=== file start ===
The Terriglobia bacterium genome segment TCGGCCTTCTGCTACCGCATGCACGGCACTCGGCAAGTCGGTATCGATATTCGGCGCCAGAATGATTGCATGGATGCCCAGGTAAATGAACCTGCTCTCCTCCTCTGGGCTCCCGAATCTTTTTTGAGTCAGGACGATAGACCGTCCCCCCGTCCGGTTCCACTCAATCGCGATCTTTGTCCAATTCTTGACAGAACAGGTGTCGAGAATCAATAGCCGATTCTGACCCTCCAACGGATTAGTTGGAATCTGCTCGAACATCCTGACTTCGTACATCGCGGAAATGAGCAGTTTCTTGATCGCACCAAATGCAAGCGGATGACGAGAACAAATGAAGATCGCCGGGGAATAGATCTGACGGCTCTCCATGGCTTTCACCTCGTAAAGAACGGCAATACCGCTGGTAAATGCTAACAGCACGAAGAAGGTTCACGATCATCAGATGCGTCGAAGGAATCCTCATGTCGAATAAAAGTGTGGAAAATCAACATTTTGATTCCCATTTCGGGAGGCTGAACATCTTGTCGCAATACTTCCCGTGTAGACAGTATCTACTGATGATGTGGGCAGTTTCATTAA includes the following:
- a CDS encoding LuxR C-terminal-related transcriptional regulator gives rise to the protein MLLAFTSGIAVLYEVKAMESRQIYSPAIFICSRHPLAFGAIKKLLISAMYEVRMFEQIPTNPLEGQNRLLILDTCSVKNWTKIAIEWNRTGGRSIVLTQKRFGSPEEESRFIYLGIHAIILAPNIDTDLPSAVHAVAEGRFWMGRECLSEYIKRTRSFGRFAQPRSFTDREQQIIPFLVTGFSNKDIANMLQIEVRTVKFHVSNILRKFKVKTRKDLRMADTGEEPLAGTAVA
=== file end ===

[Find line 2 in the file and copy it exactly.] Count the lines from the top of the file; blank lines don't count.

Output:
- a CDS encoding LuxR C-terminal-related transcriptional regulator gives rise to the protein MLLAFTSGIAVLYEVKAMESRQIYSPAIFICSRHPLAFGAIKKLLISAMYEVRMFEQIPTNPLEGQNRLLILDTCSVKNWTKIAIEWNRTGGRSIVLTQKRFGSPEEESRFIYLGIHAIILAPNIDTDLPSAVHAVAEGRFWMGRECLSEYIKRTRSFGRFAQPRSFTDREQQIIPFLVTGFSNKDIANMLQIEVRTVKFHVSNILRKFKVKTRKDLRMADTGEEPLAGTAVA